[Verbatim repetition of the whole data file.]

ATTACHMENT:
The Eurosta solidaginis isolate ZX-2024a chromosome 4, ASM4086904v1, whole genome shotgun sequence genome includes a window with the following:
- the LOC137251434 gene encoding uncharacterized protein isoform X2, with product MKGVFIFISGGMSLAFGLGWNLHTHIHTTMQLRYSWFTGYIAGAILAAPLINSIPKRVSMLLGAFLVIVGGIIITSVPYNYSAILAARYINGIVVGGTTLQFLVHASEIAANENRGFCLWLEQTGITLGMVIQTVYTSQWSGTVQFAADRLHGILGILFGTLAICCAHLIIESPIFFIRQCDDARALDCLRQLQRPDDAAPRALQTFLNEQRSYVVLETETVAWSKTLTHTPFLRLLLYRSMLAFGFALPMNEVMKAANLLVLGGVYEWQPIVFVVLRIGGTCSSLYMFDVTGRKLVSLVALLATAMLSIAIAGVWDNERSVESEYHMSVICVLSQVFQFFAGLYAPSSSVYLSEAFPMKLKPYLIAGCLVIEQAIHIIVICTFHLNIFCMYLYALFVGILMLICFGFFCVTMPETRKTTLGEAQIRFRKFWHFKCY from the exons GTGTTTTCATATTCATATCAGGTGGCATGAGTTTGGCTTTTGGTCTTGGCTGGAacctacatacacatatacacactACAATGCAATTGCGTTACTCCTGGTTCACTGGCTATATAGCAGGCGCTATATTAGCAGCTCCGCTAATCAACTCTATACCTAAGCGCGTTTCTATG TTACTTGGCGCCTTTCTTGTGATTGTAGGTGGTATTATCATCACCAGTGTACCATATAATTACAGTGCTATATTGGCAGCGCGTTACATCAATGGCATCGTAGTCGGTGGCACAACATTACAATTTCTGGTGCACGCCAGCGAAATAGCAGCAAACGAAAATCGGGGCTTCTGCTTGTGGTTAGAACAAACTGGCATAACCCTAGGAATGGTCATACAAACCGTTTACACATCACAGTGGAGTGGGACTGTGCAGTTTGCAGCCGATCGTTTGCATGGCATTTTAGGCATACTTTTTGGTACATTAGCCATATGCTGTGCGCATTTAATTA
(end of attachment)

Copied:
The Eurosta solidaginis isolate ZX-2024a chromosome 4, ASM4086904v1, whole genome shotgun sequence genome includes a window with the following:
- the LOC137251434 gene encoding uncharacterized protein isoform X2, with product MKGVFIFISGGMSLAFGLGWNLHTHIHTTMQLRYSWFTGYIAGAILAAPLINSIPKRVSMLLGAFLVIVGGIIITSVPYNYSAILAARYINGIVVGGTTLQFLVHASEIAANENRGFCLWLEQTGITLGMVIQTVYTSQWSGTVQFAADRLHGILGILFGTLAICCAHLIIESPIFFIRQCDDARALDCLRQLQRPDDAAPRALQTFLNEQRSYVVLETETVAWSKTLTHTPFLRLLLYRSMLAFGFALPMNEVMKAANLLVLGGVYEWQPIVFVVLRIGGTCSSLYMFDVTGRKLVSLVALLATAMLSIAIAGVWDNERSVESEYHMSVICVLSQVFQFFAGLYAPSSSVYLSEAFPMKLKPYLIAGCLVIEQAIHIIVICTFHLNIFCMYLYALFVGILMLICFGFFCVTMPETRKTTLGEAQIRFRKFWHFKCY from the exons GTGTTTTCATATTCATATCAGGTGGCATGAGTTTGGCTTTTGGTCTTGGCTGGAacctacatacacatatacacactACAATGCAATTGCGTTACTCCTGGTTCACTGGCTATATAGCAGGCGCTATATTAGCAGCTCCGCTAATCAACTCTATACCTAAGCGCGTTTCTATG TTACTTGGCGCCTTTCTTGTGATTGTAGGTGGTATTATCATCACCAGTGTACCATATAATTACAGTGCTATATTGGCAGCGCGTTACATCAATGGCATCGTAGTCGGTGGCACAACATTACAATTTCTGGTGCACGCCAGCGAAATAGCAGCAAACGAAAATCGGGGCTTCTGCTTGTGGTTAGAACAAACTGGCATAACCCTAGGAATGGTCATACAAACCGTTTACACATCACAGTGGAGTGGGACTGTGCAGTTTGCAGCCGATCGTTTGCATGGCATTTTAGGCATACTTTTTGGTACATTAGCCATATGCTGTGCGCATTTAATTA